Sunday, June 10, 2012

Final Post-End of Motivational Sequence?

Maria Capelli
Final Post
       Let me start off by saying I was highly motivated to take this motivation course. I was excited to find out reasoning behind the actions of myself and others. I read the book from cover to cover and learned more than I ever thought I would. A person should definitely take this course if they want know how people’s actions are influenced by external incentives and internal motivations. If you know someone struggling with addiction, chapter 8 could give insight into what caused the addiction and some ideas on how to reverse it. If you’re constantly fatigued by stress, chapter 7 can teach you how to inventory your stressors and manage them more easily. There’s a chapter, concept, or theory for almost everything you can think of in this book. It was a very good choice in reading material along with all the wonderful Powerpoint note slides that Dr. Berg provided us. Included in the Powerpoint slides were not only notes from our book, but also some videos that examined some real life situations related to the course material. The best part of this course was the blog. After reading blog posts from people who are also taking the course like me, it seemed that all the material we covered was being experienced by everyone all the time even if we didn’t realize it.I'm sad that my motivational sequence for this course is ending.
      My favorite topic in the book was how we are motivated by internal needs. In chapter 2, we learned that there are primary (viscerogenic) needs and secondary (psychogenic) needs. Primary needs refer to physiological needs such as water, air, food, and sleep. Secondary needs refer to mental or emotional satisfaction based upon our primary needs. All of our physiological needs are the same, and our mental needs vary, but all of our motives and up being fairly similar. In chapter 3, universal motives were introduced. Universal motives occur in all countries and cultures even if they are expressed differently. Universal motives are based upon Bronislaw Malinowki’s list of basic needs. I thought the list was a great way to separate the stems of motivation. It made it easier to understand why people crave food, go on vacation, move away, have children, build houses, and perform many other universal actions.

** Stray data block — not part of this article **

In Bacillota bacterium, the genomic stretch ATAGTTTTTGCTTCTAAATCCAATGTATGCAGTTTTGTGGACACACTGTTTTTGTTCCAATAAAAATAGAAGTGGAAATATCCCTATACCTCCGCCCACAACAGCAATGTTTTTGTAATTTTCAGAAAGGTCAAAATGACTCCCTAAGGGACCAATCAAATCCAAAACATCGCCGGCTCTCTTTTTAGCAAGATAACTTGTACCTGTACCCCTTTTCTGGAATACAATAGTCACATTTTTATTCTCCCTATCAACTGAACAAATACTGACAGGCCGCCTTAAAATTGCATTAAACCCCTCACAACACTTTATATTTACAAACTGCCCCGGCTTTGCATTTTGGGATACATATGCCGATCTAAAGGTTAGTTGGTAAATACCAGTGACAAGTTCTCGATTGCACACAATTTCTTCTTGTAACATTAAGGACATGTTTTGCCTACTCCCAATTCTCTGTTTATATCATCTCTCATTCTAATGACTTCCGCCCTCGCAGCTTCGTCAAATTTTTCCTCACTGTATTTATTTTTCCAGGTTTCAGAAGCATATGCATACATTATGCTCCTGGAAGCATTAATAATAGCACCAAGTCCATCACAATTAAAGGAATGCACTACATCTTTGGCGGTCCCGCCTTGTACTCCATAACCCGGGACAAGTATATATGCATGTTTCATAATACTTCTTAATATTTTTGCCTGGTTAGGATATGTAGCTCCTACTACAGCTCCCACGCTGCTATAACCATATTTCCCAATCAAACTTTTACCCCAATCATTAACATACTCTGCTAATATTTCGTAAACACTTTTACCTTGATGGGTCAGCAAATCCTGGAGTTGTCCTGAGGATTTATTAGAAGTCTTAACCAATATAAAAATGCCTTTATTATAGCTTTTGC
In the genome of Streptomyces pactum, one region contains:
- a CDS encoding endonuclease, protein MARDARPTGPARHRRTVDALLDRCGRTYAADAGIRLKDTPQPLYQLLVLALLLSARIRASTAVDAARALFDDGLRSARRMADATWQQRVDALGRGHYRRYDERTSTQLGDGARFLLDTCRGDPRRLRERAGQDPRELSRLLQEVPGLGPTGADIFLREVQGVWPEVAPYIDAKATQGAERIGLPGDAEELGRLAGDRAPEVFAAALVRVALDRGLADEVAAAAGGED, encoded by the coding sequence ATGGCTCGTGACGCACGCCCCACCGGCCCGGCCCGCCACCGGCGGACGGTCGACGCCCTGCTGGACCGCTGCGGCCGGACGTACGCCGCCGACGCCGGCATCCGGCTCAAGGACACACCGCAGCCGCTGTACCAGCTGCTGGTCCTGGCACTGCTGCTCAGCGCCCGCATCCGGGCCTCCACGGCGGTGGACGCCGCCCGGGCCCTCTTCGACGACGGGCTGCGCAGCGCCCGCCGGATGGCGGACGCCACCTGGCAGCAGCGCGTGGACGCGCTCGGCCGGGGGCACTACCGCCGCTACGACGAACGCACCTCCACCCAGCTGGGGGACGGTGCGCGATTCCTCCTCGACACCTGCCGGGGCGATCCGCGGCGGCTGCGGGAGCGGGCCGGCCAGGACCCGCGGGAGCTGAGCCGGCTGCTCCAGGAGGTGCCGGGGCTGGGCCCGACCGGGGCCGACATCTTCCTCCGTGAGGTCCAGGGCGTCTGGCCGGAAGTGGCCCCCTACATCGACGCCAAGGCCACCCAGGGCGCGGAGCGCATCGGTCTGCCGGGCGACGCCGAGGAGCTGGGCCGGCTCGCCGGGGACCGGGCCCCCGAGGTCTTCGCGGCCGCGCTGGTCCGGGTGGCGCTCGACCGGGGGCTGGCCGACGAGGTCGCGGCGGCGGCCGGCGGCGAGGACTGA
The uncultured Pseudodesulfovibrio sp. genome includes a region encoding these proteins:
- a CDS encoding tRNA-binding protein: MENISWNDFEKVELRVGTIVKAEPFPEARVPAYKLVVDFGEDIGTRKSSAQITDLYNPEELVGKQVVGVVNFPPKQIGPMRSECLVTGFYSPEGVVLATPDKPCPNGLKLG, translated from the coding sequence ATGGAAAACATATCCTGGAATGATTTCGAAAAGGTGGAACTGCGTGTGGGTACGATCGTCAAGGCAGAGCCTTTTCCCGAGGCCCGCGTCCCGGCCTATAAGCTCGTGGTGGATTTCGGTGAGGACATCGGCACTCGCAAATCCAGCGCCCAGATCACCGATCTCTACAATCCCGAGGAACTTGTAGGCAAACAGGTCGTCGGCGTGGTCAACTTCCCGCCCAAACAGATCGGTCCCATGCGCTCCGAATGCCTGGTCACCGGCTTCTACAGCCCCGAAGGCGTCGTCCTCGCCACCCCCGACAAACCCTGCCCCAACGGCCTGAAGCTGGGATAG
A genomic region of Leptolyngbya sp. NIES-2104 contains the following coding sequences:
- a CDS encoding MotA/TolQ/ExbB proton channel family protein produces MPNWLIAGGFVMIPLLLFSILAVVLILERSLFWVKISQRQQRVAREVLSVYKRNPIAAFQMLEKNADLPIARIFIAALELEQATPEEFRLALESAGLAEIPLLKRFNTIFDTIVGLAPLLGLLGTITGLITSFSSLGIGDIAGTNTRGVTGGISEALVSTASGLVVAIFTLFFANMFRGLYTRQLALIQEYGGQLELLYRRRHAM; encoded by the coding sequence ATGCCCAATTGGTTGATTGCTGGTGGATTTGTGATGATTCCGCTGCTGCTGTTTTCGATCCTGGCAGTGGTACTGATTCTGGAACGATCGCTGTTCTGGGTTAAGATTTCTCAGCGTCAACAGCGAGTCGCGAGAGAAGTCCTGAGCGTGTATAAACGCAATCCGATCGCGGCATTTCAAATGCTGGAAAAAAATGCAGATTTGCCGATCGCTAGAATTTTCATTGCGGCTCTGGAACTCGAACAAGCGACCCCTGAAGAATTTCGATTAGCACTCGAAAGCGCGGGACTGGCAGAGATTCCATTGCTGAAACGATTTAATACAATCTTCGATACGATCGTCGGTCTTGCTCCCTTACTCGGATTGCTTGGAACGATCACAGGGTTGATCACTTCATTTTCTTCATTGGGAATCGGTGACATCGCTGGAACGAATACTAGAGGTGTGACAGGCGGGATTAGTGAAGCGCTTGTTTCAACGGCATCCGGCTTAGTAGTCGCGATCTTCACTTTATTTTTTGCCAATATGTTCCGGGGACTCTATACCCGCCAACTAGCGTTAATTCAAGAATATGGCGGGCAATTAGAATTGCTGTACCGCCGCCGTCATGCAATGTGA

I sometimes wonder why I am studying to be a psychologist. Psychologists do make good money, but why wouldn’t I shoot for a career with higher pay such as a pharmacist or an engineer? What is my motivation for wanting to be a psychologist? Well, in the video below there is something called a purpose motive. The reward of having a purpose is higher than the reward of a monetary incentive. I will enjoy a career where I help people and make a difference more than I would enjoy a career that has higher pay but is strictly using mechanical skills. The video below explains EVERYTHING that I mean. If you think it’s too long to watch the whole length, trust me that it is worth it and you will not want to stop watching.

No comments:

Post a Comment